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Delaware Group Offers ‘Joints For Junk’ To Fight Trash Pollution

An advocacy group in Delaware is enlisting volunteers to clean up their community –– and then clear their mind. 

Called “Joints for Junk,” the program works exactly like it sounds: in exchange for a round of trash clean-up, the Delaware Cannabis Advocacy Network awards the volunteers with a joint of legal cannabis.

“People preregistered, showed up, signed a waiver and we gave them a joint,” says Zoë Patchell, president of Delaware Cannabis Advocacy Network, told the Delaware News Journal. “And, actually, nobody took the joint and left. It was a really positive, inspiring day.”

The group held the first “Joints for Junk” event in the fall, months after Delaware legalized recreational pot for adults. 

According to the Delaware News Journal, the event –– held in Millsboro, Delaware –– ”drew more than 50 volunteers over the age of 21 with each getting a pre-rolled joint, which was donated by members of the nonprofit group.” The outlet said that, under the new state law, “anyone can gift an adult up to an ounce of marijuana.”

“It was probably one of our best turnouts for a community service project,” Patchell said, as quoted by the Delaware News Journal. “There were a number of new people we had never met before, and a few of them even became members.”

“It was a really positive reception,” Patchell added. “We just told them we were here to make Millsboro more green.”

Delaware legalized adult-use marijuana in April, when Democratic Gov. John Carney allowed a pair of bills to become law. Carney had previously vetoed legislative proposals to legalize marijuana, but he stood down this year when Delaware lawmakers passed the measures with veto-proof majorities.

“These two pieces of legislation remove all state-level civil and criminal penalties from simple marijuana possession and create a highly regulated industry to conduct recreational marijuana sales in Delaware,” Carney said in a statement at the time. “As I’ve consistently said, I believe the legalization of recreational marijuana is not a step forward. I support both medical marijuana and Delaware’s decriminalization law because no one should go to jail for possessing a personal use quantity of marijuana. And today, they do not.”

Carney stressed that he remained opposed to legalization.

“I want to be clear that my views on this issue have not changed. And I understand there are those who share my views who will be disappointed in my decision not to veto this legislation,” said Carney. “I came to this decision because I believe we’ve spent far too much time focused on this issue, when Delawareans face more serious and pressing concerns every day. It’s time to move on.”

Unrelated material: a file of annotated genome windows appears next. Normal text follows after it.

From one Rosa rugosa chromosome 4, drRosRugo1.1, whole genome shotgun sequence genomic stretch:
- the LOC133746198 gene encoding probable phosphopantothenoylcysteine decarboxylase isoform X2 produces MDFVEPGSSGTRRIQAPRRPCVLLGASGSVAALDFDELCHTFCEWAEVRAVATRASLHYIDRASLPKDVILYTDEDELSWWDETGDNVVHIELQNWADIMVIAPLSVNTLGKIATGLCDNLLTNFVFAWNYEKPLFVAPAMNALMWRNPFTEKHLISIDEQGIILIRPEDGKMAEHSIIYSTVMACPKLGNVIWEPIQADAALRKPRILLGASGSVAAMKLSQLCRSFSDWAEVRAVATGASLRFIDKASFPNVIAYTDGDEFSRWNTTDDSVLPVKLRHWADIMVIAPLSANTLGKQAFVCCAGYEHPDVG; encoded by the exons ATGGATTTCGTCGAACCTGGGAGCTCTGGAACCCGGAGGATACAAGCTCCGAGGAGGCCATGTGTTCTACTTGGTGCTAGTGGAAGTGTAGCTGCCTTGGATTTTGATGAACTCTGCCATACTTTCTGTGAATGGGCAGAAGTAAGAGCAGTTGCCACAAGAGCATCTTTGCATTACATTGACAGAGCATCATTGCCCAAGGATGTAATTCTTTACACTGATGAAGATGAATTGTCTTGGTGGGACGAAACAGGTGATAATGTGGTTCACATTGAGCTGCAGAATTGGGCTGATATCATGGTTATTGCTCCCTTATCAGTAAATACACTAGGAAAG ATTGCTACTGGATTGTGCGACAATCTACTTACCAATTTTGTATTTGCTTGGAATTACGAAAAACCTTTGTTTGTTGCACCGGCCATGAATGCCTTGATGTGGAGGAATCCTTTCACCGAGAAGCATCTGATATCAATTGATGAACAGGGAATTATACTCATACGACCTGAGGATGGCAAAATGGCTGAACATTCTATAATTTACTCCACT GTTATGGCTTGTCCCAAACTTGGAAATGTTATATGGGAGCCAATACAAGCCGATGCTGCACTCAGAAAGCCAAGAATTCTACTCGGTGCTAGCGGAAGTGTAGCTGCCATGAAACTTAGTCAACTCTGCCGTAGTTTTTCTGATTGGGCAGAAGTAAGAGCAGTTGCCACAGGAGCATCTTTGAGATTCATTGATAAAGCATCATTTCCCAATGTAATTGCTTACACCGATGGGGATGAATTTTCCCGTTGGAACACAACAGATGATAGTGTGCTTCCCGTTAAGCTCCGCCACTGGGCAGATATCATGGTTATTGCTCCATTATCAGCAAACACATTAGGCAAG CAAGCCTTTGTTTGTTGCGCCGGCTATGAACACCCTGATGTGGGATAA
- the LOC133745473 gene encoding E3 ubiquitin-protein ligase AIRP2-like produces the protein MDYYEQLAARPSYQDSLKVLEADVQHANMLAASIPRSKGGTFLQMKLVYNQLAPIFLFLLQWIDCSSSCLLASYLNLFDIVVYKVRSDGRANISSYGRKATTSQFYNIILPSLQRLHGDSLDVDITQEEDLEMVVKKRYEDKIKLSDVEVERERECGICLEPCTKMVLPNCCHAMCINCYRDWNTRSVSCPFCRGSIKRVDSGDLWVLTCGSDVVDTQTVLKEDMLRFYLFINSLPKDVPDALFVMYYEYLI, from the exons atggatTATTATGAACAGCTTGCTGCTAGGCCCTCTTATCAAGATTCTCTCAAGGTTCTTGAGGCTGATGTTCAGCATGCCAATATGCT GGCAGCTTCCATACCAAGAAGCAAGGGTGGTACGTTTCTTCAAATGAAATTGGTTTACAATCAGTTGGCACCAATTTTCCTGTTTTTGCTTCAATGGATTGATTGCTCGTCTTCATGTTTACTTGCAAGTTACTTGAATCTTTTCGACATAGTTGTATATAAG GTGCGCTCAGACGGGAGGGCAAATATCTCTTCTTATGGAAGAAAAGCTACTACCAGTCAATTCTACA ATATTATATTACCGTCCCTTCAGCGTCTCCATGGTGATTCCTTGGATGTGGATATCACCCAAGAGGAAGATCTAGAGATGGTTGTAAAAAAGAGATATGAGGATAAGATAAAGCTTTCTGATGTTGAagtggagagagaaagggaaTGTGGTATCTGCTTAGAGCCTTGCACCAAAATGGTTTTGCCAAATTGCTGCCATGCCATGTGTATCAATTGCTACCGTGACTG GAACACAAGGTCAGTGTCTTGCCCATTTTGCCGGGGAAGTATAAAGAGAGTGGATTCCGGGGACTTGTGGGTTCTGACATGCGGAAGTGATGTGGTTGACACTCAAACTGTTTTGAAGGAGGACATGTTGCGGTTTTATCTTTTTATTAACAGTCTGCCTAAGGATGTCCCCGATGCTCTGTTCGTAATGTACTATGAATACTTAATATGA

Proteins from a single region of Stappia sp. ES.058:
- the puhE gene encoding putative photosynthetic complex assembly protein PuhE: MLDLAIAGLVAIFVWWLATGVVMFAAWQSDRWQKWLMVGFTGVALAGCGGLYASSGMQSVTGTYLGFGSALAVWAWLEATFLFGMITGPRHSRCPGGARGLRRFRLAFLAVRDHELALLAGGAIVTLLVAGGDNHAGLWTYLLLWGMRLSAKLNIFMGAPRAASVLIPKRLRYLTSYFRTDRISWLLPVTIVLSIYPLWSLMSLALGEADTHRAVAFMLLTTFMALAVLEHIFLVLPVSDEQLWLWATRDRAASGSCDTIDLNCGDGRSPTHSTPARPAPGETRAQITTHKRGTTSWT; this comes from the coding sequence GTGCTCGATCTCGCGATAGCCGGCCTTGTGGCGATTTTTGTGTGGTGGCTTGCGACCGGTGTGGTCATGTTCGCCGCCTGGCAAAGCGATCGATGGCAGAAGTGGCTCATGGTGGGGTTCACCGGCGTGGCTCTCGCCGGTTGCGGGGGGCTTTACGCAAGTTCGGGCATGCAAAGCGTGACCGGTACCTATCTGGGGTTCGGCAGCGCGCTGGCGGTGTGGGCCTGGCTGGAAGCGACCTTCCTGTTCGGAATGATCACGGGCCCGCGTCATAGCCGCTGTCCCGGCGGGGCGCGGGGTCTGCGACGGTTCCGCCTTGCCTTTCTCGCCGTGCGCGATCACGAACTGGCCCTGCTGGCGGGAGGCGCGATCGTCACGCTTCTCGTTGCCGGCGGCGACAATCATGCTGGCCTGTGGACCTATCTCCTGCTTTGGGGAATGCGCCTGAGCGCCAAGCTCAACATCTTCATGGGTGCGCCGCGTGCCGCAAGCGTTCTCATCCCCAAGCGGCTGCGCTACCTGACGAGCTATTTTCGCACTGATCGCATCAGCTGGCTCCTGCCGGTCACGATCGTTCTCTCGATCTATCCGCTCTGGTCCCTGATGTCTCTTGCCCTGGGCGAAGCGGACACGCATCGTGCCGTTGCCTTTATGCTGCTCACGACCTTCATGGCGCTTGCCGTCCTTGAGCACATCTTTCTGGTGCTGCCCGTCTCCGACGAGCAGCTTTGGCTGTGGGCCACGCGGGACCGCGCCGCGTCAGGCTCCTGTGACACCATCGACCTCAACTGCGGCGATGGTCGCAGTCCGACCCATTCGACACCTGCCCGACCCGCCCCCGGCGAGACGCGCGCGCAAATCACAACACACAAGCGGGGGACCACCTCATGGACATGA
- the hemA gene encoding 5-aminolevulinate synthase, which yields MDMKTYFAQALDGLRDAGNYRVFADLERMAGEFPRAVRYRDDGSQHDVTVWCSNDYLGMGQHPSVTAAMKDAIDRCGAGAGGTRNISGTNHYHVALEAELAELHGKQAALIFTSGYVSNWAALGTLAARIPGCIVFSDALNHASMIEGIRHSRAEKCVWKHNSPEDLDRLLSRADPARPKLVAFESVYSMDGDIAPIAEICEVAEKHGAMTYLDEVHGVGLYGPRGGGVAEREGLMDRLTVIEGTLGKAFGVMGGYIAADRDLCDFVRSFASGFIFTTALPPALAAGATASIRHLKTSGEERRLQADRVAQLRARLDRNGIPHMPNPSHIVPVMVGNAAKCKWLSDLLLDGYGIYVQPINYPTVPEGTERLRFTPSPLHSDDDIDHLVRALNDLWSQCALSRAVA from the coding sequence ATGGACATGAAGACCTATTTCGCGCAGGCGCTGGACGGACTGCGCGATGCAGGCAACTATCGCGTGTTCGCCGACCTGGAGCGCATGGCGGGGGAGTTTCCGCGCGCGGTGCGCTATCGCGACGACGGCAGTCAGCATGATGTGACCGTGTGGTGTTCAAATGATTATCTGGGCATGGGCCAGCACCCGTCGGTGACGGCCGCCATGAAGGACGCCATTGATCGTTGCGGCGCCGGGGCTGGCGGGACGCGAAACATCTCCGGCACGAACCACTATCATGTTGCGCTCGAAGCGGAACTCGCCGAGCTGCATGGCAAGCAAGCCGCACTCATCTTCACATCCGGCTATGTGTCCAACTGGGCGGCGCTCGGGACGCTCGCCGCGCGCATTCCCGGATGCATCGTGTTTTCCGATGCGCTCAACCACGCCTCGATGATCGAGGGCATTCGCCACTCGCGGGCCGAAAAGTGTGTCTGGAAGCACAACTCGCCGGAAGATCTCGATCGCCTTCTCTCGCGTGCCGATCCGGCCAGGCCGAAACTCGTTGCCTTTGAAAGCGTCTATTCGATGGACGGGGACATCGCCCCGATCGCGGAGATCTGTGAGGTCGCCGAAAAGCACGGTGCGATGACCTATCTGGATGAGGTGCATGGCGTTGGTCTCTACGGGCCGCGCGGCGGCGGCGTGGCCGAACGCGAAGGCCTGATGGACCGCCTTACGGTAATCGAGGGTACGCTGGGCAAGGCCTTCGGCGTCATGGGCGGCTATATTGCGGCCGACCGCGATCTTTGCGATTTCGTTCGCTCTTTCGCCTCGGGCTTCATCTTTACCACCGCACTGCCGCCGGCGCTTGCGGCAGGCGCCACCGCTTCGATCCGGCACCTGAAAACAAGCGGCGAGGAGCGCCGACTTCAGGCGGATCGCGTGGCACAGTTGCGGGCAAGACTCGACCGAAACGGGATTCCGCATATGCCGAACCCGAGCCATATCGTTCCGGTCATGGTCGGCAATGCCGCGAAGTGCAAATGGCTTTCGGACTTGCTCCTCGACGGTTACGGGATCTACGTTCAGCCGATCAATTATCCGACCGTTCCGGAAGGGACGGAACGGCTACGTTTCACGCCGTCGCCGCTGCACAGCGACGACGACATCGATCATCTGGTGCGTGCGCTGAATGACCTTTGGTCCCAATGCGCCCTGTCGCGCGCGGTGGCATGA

State House Rep. Ed Osienski, the sponsor of the two bills, celebrated the breakthrough, which made Delaware the 22nd state to legalize weed for adults.

“After five years of countless meetings, debates, negotiations and conversations, I’m grateful we have reached the point where Delaware has joined a growing number of states that have legalized and regulated adult recreational marijuana for personal use,”Osienski said in a statement. “We know that more than 60% of Delawareans support the legalization of marijuana for adult recreational use, and more than two-thirds of the General Assembly agreed.”

Osienski also saluted Carney for allowing the bills to become law.

“I understand the governor’s personal opposition to legalization, so I especially appreciate him listening to the thousands of residents who support this effort and allowing it to become law,” Osienski added. “I am committed to working with the administration to ensure that the effort to establish the regulatory process goes as smoothly as possible.”

The law allows individual communities in Delaware to opt out and ban weed within their jurisdictions. 

Members of the town council in Millsboro did just that in September, when they unanimously passed an ordinance that bans the cultivation and sale of marijuana within their city limits.

At the first “Joints for Junk” event held in November, volunteers “collected [trash] from the area surrounding the Millsboro Town Center ― the same place where the Town Council voted against marijuana just six days prior at a Nov. 6 public hearing,” according to the Delaware News Journal.

Patchell said that the group wanted to “show everyone that cannabis consumers care about the community and a lot of the negative stereotypes are simply not true.” 

“We care just like everybody else,” Patchell said. 

According to the Delaware News Journal, six teams were “deployed in fluorescent yellow vests to pick up any garbage they found using large garbage bags of the same color” from 10 a.m. to noon.

“While there were no issues reported with their first ‘Joints for Junk’ project, some residents came out from their homes to ask what was happening as they saw the brightly dressed volunteers roaming the neighborhood,” the outlet said.

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